Archive for the tag - exercise for beginners

What Can I Do to Lose Weight Faster?

Dear Davey,

I’m 44 years old and weigh 327 pounds. In the last 20 months I have lost 214 pounds. Yes, I used to weigh 541 pounds… and I’ve been overweight since I was 3 years old.

I came out in July of 2010 and started losing weight after I fell in love with a man that broke my heart. It threw me into a deep depression and I lost my appetite for several months. After not eating for 4 months, I had lost a considerable amount of weight and, when my appetite returned, I limited my meals to just one per day and that is how I have continued to lose weight.

Even though I go to the gym, my weight has slowed down in the last couple of months and now I am struggling to lose weight. Is there anything more I can do activity wise to speed up my weight loss?

Regards,
Al

Dear Al,

I’m really touched by your story.

Congratulations, first and foremost, on coming out of the closet. I think you’ll agree that life is too short to spend it hiding who you are.

Though your weight loss journey didn’t start under the best circumstances, perhaps your situation is an opportunity-in-disguise to create a new, healthier lifestyle for yourself. But because of the underlying issues and depression, I would encourage you to reach out to a trained professional.

I’m not surprised that your weight loss has plateaued.

Our bodies are very smart. When you starve your body, your metabolism comes to a crawl; your body tries to burn as little calories as humanly possible to stay alive. Your body goes into survival mode.

When you do eventually start eating again, you’re stuck with this slower metabolism. Because you are consuming calories and burning very few, it’s very hard to lose weight. And continuing to starve your body with only 1 meal a day isn’t helping.

There are two things you need to do: Eat and exercise.

Your body needs food – and you need to feed it. Instead of eating one meal a day (and wrecking havoc on your body’s metabolism), opt for three well-balanced and nutritionally-sound meals. This government website provides guidance for building a healthy plate of food with appropriate portions. In short, it’s about selecting lots of veggies, some fruits, whole grains, protein and dairy.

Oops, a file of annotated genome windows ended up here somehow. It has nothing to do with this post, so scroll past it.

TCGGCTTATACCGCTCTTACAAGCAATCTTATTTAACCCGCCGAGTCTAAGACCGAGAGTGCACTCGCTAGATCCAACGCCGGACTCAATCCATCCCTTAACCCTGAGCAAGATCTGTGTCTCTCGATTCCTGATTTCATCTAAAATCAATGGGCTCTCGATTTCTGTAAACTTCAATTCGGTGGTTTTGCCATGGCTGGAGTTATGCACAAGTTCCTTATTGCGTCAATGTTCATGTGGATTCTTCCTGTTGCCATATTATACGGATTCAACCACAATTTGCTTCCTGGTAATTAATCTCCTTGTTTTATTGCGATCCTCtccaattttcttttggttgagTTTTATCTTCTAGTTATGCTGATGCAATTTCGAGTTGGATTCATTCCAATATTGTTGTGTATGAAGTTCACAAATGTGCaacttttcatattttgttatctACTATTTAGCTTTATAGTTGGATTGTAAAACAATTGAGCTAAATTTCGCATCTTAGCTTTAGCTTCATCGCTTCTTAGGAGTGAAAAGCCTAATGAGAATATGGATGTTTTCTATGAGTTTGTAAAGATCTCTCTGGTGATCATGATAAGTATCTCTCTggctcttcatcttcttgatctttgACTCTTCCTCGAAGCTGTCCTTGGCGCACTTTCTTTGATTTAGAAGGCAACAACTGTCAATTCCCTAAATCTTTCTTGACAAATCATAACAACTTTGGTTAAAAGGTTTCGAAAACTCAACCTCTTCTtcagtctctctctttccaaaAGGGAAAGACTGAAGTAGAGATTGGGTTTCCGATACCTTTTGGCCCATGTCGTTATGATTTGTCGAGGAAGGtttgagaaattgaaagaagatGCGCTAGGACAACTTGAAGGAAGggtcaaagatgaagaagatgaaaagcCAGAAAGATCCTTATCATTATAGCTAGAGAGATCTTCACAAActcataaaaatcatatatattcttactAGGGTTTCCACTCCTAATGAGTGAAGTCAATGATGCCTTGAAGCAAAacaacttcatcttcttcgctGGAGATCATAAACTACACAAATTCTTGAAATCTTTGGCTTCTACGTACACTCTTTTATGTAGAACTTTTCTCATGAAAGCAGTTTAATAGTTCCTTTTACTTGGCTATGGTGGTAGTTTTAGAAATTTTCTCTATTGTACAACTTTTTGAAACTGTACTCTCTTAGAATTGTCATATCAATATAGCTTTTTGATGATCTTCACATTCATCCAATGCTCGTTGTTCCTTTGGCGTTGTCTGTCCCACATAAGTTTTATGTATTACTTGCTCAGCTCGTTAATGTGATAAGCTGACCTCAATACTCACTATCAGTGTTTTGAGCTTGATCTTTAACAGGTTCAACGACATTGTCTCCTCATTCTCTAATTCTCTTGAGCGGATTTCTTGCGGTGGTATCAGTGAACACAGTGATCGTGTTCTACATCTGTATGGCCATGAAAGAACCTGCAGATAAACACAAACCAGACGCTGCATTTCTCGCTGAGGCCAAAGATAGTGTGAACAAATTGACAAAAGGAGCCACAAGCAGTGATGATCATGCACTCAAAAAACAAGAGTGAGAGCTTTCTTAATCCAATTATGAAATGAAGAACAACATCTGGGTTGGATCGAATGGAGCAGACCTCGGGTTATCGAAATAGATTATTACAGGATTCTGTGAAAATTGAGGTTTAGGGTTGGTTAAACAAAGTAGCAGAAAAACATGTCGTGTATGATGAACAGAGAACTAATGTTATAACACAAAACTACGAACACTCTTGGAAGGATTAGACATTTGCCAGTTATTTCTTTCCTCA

Beyond three meals, give your body healthy snacks in between. A handful of unsalted nuts or an apple or carrot sticks and hummus will help curb hunger throughout the day. And be sure to drink lots of water; it nourishes your body and boosts your metabolism. Speaking of boosting your metabolism, here are 9 effective ways to do just that!

When it comes to exercise, it’s great that you’re hitting the gym. Exercise will get your heart pumping and it will incinerate calories – even after your workout is complete. Make sure your combining both cardiovascular exercise and strength training as both are needed to maximize your results. And if you’re feeling unsure or uncomfortable at the gym, it’s always a wise idea to hire a personal trainer (even if it’s just for a few sessions).

Again, I’m very touched by your story – and I wish you the best of luck as you transform your body and your life.

Love,
Davey

If you have a fitness question for Davey Wavey, ask him!

How to Overcome Fear of the Gym.